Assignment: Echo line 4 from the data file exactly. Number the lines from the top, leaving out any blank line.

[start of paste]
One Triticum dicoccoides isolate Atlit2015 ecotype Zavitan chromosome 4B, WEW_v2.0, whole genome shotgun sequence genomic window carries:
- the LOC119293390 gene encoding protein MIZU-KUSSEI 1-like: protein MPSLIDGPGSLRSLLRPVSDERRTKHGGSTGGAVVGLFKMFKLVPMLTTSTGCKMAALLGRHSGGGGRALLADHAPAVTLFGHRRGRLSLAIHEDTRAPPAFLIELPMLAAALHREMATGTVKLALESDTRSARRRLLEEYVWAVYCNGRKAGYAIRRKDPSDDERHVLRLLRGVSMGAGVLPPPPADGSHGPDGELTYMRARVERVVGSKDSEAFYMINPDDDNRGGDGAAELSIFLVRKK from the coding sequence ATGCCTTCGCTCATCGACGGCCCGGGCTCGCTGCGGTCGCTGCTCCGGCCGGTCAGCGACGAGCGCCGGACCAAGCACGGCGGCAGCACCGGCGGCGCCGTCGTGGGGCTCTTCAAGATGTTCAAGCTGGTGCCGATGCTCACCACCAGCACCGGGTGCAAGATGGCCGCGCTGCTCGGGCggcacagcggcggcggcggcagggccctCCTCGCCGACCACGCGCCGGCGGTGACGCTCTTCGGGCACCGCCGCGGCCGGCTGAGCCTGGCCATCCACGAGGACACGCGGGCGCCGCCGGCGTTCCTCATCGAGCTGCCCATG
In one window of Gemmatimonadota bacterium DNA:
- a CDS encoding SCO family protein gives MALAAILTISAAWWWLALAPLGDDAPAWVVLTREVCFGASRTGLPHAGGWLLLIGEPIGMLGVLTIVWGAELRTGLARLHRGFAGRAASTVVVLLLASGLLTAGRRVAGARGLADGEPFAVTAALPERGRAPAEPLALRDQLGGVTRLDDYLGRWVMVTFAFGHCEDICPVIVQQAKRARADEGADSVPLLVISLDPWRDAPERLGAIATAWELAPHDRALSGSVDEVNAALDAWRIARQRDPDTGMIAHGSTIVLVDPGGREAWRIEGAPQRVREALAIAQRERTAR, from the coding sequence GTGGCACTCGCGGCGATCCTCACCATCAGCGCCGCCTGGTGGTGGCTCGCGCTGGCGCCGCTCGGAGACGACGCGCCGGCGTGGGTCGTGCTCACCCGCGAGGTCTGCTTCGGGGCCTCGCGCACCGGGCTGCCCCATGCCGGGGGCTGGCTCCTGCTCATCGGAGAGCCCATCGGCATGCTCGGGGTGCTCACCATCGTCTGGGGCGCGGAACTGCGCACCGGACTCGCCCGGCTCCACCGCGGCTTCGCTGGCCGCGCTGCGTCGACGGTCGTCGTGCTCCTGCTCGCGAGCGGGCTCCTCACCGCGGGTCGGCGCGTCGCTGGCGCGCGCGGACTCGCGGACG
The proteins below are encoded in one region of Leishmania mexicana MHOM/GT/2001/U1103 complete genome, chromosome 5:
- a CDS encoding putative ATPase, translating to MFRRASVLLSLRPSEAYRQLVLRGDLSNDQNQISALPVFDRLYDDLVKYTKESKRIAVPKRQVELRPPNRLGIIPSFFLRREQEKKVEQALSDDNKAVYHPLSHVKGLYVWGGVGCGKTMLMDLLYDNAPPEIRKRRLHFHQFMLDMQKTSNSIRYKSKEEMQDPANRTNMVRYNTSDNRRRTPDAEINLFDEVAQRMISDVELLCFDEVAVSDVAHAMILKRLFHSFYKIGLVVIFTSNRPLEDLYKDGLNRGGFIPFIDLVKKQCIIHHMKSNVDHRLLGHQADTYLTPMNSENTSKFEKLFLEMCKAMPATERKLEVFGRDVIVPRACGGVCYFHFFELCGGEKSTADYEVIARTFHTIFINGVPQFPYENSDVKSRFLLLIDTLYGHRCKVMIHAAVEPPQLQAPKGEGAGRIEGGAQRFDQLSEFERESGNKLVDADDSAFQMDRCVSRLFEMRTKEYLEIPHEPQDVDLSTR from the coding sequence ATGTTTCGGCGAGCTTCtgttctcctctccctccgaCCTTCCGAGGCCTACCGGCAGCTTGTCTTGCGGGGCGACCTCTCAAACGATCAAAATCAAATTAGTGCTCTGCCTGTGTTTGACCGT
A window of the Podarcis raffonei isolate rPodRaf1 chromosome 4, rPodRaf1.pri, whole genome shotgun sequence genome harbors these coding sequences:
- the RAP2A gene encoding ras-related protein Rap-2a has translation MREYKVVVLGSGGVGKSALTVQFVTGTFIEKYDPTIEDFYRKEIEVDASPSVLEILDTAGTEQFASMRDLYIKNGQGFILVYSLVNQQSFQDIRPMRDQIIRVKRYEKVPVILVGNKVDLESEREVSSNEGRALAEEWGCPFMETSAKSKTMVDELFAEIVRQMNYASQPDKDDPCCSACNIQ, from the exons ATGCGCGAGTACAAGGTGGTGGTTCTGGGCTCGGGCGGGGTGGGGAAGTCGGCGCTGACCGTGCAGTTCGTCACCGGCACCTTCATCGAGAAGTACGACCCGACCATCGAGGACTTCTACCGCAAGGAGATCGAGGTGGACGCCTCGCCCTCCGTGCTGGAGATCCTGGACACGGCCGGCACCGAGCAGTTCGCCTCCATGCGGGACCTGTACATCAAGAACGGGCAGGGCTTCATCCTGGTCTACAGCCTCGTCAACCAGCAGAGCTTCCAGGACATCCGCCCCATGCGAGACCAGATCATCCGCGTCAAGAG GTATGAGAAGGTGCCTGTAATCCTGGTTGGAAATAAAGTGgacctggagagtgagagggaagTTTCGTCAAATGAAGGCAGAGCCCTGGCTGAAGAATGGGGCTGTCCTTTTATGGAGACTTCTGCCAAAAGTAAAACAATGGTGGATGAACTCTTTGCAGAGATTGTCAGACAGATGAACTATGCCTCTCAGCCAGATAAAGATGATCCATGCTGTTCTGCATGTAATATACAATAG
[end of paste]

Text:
- a CDS encoding SCO family protein gives MALAAILTISAAWWWLALAPLGDDAPAWVVLTREVCFGASRTGLPHAGGWLLLIGEPIGMLGVLTIVWGAELRTGLARLHRGFAGRAASTVVVLLLASGLLTAGRRVAGARGLADGEPFAVTAALPERGRAPAEPLALRDQLGGVTRLDDYLGRWVMVTFAFGHCEDICPVIVQQAKRARADEGADSVPLLVISLDPWRDAPERLGAIATAWELAPHDRALSGSVDEVNAALDAWRIARQRDPDTGMIAHGSTIVLVDPGGREAWRIEGAPQRVREALAIAQRERTAR, from the coding sequence GTGGCACTCGCGGCGATCCTCACCATCAGCGCCGCCTGGTGGTGGCTCGCGCTGGCGCCGCTCGGAGACGACGCGCCGGCGTGGGTCGTGCTCACCCGCGAGGTCTGCTTCGGGGCCTCGCGCACCGGGCTGCCCCATGCCGGGGGCTGGCTCCTGCTCATCGGAGAGCCCATCGGCATGCTCGGGGTGCTCACCATCGTCTGGGGCGCGGAACTGCGCACCGGACTCGCCCGGCTCCACCGCGGCTTCGCTGGCCGCGCTGCGTCGACGGTCGTCGTGCTCCTGCTCGCGAGCGGGCTCCTCACCGCGGGTCGGCGCGTCGCTGGCGCGCGCGGACTCGCGGACG